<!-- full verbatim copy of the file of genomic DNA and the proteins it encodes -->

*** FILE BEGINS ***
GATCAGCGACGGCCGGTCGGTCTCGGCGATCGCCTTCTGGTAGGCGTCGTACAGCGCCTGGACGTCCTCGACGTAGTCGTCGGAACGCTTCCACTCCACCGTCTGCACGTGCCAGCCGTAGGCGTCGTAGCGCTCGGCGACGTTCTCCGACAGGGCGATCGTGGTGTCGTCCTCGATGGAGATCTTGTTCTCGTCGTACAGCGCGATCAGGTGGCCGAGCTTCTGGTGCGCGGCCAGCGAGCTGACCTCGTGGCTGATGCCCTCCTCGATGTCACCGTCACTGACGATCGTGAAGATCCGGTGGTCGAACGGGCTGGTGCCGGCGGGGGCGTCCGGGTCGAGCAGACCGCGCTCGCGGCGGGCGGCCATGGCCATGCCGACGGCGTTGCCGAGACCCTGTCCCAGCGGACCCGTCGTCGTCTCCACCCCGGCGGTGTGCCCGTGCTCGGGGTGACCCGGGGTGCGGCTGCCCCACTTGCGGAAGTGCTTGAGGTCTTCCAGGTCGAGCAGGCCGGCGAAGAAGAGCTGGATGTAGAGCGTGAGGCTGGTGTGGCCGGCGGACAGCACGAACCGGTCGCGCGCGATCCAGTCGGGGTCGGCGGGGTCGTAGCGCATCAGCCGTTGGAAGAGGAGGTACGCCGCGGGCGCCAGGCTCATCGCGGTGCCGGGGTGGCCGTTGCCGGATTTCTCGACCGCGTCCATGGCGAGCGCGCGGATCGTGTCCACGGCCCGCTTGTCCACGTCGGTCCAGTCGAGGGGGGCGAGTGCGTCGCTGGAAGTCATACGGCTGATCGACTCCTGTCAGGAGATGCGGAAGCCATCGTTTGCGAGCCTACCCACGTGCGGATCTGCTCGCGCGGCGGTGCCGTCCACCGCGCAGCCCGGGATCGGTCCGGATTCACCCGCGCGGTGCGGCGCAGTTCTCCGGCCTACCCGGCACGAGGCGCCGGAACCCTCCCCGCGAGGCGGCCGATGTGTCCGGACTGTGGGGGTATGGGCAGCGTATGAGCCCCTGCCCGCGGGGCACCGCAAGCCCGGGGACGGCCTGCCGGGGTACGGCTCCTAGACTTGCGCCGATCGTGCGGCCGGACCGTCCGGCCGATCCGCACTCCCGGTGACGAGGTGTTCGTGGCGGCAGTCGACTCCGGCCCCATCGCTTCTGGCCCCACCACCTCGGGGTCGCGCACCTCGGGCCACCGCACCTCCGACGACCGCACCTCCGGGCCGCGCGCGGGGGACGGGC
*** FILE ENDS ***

GATCAGCGACGGCCGGTCGGTCTCGGCGATCGCCTTCTGGTAGGCGTCGTACAGCGCCTGGACGTCCTCGACGTAGTCGTCGGAACGCTTCCACTCCACCGTCTGCACGTGCCAGCCGTAGGCGTCGTAGCGCTCGGCGACGTTCTCCGACAGGGCGATCGTGGTGTCGTCCTCGATGGAGATCTTGTTCTCGTCGTACAGCGCGATCAGGTGGCCGAGCTTCTGGTGCGCGGCCAGCGAGCTGACCTCGTGGCTGATGCCCTCCTCGATGTCACCGTCACTGACGATCGTGAAGATCCGGTGGTCGAACGGGCTGGTGCCGGCGGGGGCGTCCGGGTCGAGCAGACCGCGCTCGCGGCGGGCGGCCATGGCCATGCCGACGGCGTTGCCGAGACCCTGTCCCAGCGGACCCGTCGTCGTCTCCACCCCGGCGGTGTGCCCGTGCTCGGGGTGACCCGGGGTGCGGCTGCCCCACTTGCGGAAGTGCTTGAGGTCTTCCAGGTCGAGCAGGCCGGCGAAGAAGAGCTGGATGTAGAGCGTGAGGCTGGTGTGGCCGGCGGACAGCACGAACCGGTCGCGCGCGATCCAGTCGGGGTCGGCGGGGTCGTAGCGCATCAGCCGTTGGAAGAGGAGGTACGCCGCGGGCGCCAGGCTCATCGCGGTGCCGGGGTGGCCGTTGCCGGATTTCTCGACCGCGTCCATGGCGAGCGCGCGGATCGTGTCCACGGCCCGCTTGTCCACGTCGGTCCAGTCGAGGGGGGCGAGTGCGTCGCTGGAAGTCATACGGCTGATCGACTCCTGTCAGGAGATGCGGAAGCCATCGTTTGCGAGCCTACCCACGTGCGGATCTGCTCGCGCGGCGGTGCCGTCCACCGCGCAGCCCGGGATCGGTCCGGATTCACCCGCGCGGTGCGGCGCAGTTCTCCGGCCTACCCGGCACGAGGCGCCGGAACCCTCCCCGCGAGGCGGCCGATGTGTCCGGACTGTGGGGGTATGGGCAGCGTATGAGCCCCTGCCCGCGGGGCACCGCAAGCCCGGGGACGGCCTGCCGGGGTACGGCTCCTAGACTTGCGCCGATCGTGCGGCCGGACCGTCCGGCCGATCCGCACTCCCGGTGACGAGGTGTTCGTGGCGGCAGTCGACTCCGGCCCCATCGCTTCTGGCCCCACCACCTCGGGGTCGCGCACCTCGGGCCACCGCACCTCCGACGACCGCACCTCCGGGCCGCGCGCGGGGGACGGGC